The emergence of Lending Club and others reflects the Silicon Valley determination to shake up traditional industries using the latest technologies. Its chief executive, Renaud Laplanche, was partly inspired by reading through his mail years ago. His credit card statement listed an interest rate of 17 percent. His savings account disclosed a rate of just 0.5 percent.

“I believe we can transform the current banking system into a frictionless, transparent and highly efficient online marketplace that provides affordable credit to borrowers and creates great investment opportunities for investors, helping millions of people achieve their financial goals,” Mr. Laplanche wrote in a letter in the prospectus.

From the start, the company has focused on relatively safe loans, using advanced computer algorithms that measure borrowers’ creditworthiness. Customers with a FICO score of at least 660 can borrow up to $35,000 for three- or five-year loans. That is largely the kind of lending that big global banks have shied away from, since they are too small to pay meaningful profits.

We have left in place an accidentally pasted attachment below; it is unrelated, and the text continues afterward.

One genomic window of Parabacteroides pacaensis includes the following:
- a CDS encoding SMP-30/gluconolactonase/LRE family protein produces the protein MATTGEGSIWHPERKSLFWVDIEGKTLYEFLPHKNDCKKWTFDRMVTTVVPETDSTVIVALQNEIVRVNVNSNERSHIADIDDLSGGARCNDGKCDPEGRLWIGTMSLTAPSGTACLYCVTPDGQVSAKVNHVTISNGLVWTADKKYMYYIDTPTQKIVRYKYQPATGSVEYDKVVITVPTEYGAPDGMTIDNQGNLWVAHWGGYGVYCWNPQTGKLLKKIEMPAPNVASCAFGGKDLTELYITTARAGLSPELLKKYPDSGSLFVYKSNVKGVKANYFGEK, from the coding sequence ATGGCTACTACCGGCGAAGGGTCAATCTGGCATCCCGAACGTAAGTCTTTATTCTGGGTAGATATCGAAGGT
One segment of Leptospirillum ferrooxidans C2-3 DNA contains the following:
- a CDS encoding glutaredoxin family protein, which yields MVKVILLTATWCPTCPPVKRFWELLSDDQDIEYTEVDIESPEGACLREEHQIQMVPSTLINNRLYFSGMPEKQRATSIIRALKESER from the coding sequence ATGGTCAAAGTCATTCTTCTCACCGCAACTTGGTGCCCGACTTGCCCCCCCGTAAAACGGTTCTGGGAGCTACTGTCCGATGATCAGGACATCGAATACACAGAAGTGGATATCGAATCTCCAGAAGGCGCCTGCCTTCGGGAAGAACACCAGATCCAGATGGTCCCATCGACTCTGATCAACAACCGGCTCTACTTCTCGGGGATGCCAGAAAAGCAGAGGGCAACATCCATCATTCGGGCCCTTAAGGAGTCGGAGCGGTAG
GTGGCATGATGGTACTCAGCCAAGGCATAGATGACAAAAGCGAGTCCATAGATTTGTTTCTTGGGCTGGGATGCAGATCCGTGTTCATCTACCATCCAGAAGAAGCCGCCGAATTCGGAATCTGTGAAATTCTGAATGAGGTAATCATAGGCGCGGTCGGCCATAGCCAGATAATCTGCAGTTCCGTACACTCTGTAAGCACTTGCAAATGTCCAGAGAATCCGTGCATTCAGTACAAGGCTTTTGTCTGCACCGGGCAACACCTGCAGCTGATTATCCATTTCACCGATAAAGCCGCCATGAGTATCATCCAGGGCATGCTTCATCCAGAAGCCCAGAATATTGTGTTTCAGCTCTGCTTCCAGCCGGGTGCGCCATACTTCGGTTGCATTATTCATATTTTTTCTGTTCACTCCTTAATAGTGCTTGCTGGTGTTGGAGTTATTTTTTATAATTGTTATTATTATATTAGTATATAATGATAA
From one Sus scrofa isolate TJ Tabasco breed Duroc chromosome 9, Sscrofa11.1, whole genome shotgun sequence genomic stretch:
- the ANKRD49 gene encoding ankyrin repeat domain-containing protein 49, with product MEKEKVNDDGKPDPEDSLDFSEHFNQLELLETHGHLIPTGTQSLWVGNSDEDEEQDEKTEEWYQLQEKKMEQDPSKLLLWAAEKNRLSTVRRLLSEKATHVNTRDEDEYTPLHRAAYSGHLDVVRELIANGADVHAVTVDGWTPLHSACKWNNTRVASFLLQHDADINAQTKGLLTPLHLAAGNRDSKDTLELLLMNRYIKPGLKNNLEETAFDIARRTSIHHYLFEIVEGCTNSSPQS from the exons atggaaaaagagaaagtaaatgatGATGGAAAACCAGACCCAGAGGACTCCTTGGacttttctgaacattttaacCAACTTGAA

Yet for Lending Club, the enterprise can prove lucrative. While rates on loans can start at below 7 percent, the average interest rate is about 14 percent, which still remains below standard credit cards. (The lenders can choose how risky of a loan they want to underwrite.) The company takes a small cut of that percentage and pays the rest to investors in the loans.

The demand for peer-to-peer borrowing has propelled Lending Club’s expansion in recent years. It originated $1.8 billion worth of loans in the first six months of the year, more than doubling what it did in the same time last year.

Its revenue surged 134 percent, to $86.9 million. And its adjusted earnings before interest, taxes, depreciation and amortization which excludes some noncash charges, rose 55 percent, to $5.9 million.

But marketing expenses and the costs of growth have weighed on the bottom line. The company slid to a $16.5 million loss in the first half of the year from a small $1.7 million profit in the same time last year.